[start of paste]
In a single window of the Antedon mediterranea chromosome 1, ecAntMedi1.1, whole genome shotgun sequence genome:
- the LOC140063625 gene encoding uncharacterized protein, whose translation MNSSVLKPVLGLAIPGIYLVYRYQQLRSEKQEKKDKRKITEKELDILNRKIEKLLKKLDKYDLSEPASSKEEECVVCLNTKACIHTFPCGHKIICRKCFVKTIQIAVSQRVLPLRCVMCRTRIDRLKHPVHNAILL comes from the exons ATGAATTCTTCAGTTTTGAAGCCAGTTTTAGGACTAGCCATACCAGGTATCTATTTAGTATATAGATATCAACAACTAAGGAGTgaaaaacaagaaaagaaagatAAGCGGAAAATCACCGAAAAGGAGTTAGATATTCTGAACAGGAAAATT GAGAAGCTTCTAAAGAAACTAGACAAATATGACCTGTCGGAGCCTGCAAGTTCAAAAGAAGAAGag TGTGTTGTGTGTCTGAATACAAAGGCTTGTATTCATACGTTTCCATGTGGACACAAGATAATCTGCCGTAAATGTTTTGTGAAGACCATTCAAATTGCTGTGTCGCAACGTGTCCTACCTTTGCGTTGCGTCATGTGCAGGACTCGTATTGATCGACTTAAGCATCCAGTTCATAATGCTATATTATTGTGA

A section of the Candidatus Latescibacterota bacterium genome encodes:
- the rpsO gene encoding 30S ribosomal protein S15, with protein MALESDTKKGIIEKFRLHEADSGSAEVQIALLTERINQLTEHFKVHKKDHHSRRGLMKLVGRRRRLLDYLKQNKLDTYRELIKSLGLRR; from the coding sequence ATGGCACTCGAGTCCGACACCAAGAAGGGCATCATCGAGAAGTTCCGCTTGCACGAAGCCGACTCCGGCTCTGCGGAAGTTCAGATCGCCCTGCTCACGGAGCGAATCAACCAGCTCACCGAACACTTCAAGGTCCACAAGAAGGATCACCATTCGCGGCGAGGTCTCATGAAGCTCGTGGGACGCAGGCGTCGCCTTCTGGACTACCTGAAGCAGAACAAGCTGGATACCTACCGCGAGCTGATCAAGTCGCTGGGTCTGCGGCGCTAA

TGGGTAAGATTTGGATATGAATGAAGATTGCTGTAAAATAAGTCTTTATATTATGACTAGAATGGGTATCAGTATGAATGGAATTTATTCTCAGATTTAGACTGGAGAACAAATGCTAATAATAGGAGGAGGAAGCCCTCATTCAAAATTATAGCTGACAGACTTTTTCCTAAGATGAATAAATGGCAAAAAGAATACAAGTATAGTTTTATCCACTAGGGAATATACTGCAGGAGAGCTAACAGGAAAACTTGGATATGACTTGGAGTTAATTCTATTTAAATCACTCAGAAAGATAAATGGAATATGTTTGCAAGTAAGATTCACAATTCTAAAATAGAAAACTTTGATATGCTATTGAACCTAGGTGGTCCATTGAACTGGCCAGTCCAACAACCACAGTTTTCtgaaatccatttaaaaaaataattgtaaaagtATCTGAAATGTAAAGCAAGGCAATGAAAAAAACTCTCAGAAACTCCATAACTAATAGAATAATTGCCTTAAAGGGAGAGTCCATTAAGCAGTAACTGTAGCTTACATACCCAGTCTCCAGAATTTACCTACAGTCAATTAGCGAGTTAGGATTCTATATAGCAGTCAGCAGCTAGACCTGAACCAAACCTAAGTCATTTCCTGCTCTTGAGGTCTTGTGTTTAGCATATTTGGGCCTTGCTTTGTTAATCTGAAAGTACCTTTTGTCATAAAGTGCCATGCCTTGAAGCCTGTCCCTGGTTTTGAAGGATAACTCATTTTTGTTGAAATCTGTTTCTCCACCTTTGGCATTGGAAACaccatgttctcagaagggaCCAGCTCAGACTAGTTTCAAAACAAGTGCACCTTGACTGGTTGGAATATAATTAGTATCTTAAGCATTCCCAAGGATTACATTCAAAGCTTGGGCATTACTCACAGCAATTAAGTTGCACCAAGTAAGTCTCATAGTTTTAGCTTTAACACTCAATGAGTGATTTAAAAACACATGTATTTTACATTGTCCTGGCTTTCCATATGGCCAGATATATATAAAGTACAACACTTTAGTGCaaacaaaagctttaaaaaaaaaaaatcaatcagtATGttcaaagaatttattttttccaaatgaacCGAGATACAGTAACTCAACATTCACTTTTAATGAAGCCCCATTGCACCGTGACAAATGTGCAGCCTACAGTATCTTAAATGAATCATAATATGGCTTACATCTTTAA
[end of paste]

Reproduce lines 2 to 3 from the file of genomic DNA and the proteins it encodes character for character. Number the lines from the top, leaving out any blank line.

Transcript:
- the LOC140063625 gene encoding uncharacterized protein, whose translation MNSSVLKPVLGLAIPGIYLVYRYQQLRSEKQEKKDKRKITEKELDILNRKIEKLLKKLDKYDLSEPASSKEEECVVCLNTKACIHTFPCGHKIICRKCFVKTIQIAVSQRVLPLRCVMCRTRIDRLKHPVHNAILL comes from the exons ATGAATTCTTCAGTTTTGAAGCCAGTTTTAGGACTAGCCATACCAGGTATCTATTTAGTATATAGATATCAACAACTAAGGAGTgaaaaacaagaaaagaaagatAAGCGGAAAATCACCGAAAAGGAGTTAGATATTCTGAACAGGAAAATT GAGAAGCTTCTAAAGAAACTAGACAAATATGACCTGTCGGAGCCTGCAAGTTCAAAAGAAGAAGag TGTGTTGTGTGTCTGAATACAAAGGCTTGTATTCATACGTTTCCATGTGGACACAAGATAATCTGCCGTAAATGTTTTGTGAAGACCATTCAAATTGCTGTGTCGCAACGTGTCCTACCTTTGCGTTGCGTCATGTGCAGGACTCGTATTGATCGACTTAAGCATCCAGTTCATAATGCTATATTATTGTGA

A section of the Candidatus Latescibacterota bacterium genome encodes: